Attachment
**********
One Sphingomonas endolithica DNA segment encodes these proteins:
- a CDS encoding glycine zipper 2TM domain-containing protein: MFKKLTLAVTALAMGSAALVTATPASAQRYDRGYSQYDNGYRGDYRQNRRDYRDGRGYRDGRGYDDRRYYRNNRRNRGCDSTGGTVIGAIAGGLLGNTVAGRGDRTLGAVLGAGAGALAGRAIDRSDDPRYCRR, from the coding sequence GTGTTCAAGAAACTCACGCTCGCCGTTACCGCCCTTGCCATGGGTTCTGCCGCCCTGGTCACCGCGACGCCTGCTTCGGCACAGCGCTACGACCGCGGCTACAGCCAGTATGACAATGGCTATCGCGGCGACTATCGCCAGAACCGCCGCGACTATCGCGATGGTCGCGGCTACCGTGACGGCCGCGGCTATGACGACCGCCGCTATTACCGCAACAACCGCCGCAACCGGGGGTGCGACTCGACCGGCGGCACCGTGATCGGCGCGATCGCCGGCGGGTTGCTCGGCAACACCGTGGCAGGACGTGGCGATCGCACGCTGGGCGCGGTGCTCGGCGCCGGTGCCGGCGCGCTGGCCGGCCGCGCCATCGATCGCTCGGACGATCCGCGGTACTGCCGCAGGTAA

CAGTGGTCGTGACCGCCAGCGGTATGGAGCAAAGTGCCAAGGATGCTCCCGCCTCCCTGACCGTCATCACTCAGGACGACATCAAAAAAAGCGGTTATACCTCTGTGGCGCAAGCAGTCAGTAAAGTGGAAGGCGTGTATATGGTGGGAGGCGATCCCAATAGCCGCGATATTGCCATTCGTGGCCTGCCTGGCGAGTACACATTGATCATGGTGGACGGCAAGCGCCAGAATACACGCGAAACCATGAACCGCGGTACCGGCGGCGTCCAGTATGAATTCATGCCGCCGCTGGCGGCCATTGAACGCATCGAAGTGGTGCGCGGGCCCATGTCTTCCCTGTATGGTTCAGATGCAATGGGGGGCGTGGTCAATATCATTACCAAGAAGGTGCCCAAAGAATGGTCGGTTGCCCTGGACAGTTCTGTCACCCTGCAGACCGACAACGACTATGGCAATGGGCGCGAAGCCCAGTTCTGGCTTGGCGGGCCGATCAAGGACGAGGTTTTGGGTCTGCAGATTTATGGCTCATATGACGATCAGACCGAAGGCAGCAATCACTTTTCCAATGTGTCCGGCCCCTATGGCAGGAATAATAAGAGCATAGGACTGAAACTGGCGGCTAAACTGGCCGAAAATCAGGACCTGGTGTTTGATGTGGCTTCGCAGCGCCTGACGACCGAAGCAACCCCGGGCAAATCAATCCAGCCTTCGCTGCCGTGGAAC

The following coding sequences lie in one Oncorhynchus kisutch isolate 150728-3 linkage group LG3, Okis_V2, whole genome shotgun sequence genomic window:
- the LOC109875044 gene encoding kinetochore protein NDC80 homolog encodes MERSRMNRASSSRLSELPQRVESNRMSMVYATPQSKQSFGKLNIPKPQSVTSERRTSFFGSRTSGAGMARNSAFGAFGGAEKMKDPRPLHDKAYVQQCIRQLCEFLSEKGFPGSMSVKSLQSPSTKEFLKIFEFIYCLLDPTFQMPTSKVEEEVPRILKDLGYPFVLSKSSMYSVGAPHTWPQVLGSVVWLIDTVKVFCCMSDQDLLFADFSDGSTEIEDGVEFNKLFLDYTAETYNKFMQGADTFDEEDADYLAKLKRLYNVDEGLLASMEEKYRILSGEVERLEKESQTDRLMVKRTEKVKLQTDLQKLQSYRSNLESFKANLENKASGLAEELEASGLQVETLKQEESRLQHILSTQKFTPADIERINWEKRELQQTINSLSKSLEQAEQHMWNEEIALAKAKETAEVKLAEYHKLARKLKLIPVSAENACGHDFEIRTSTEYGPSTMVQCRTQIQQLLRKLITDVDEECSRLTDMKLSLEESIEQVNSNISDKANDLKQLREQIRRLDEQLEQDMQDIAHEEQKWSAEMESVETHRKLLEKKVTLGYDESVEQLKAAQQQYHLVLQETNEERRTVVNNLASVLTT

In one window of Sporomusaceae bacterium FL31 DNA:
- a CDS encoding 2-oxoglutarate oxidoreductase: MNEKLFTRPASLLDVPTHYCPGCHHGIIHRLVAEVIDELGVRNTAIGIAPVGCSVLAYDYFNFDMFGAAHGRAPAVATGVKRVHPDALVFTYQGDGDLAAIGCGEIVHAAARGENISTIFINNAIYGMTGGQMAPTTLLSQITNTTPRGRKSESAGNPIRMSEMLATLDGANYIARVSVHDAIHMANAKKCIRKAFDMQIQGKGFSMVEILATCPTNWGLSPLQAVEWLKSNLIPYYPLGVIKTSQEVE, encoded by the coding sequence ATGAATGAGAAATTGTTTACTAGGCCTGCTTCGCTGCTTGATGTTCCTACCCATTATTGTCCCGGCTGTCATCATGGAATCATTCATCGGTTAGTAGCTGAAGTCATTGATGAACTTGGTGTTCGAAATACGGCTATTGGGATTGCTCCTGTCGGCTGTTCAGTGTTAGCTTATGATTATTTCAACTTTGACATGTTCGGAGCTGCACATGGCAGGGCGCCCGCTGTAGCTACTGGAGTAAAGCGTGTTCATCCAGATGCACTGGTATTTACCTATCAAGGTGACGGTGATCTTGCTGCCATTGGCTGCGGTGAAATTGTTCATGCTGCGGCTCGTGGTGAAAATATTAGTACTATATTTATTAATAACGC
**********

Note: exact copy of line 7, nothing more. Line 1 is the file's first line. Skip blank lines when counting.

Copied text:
- a CDS encoding 2-oxoglutarate oxidoreductase: MNEKLFTRPASLLDVPTHYCPGCHHGIIHRLVAEVIDELGVRNTAIGIAPVGCSVLAYDYFNFDMFGAAHGRAPAVATGVKRVHPDALVFTYQGDGDLAAIGCGEIVHAAARGENISTIFINNAIYGMTGGQMAPTTLLSQITNTTPRGRKSESAGNPIRMSEMLATLDGANYIARVSVHDAIHMANAKKCIRKAFDMQIQGKGFSMVEILATCPTNWGLSPLQAVEWLKSNLIPYYPLGVIKTSQEVE, encoded by the coding sequence ATGAATGAGAAATTGTTTACTAGGCCTGCTTCGCTGCTTGATGTTCCTACCCATTATTGTCCCGGCTGTCATCATGGAATCATTCATCGGTTAGTAGCTGAAGTCATTGATGAACTTGGTGTTCGAAATACGGCTATTGGGATTGCTCCTGTCGGCTGTTCAGTGTTAGCTTATGATTATTTCAACTTTGACATGTTCGGAGCTGCACATGGCAGGGCGCCCGCTGTAGCTACTGGAGTAAAGCGTGTTCATCCAGATGCACTGGTATTTACCTATCAAGGTGACGGTGATCTTGCTGCCATTGGCTGCGGTGAAATTGTTCATGCTGCGGCTCGTGGTGAAAATATTAGTACTATATTTATTAATAACGC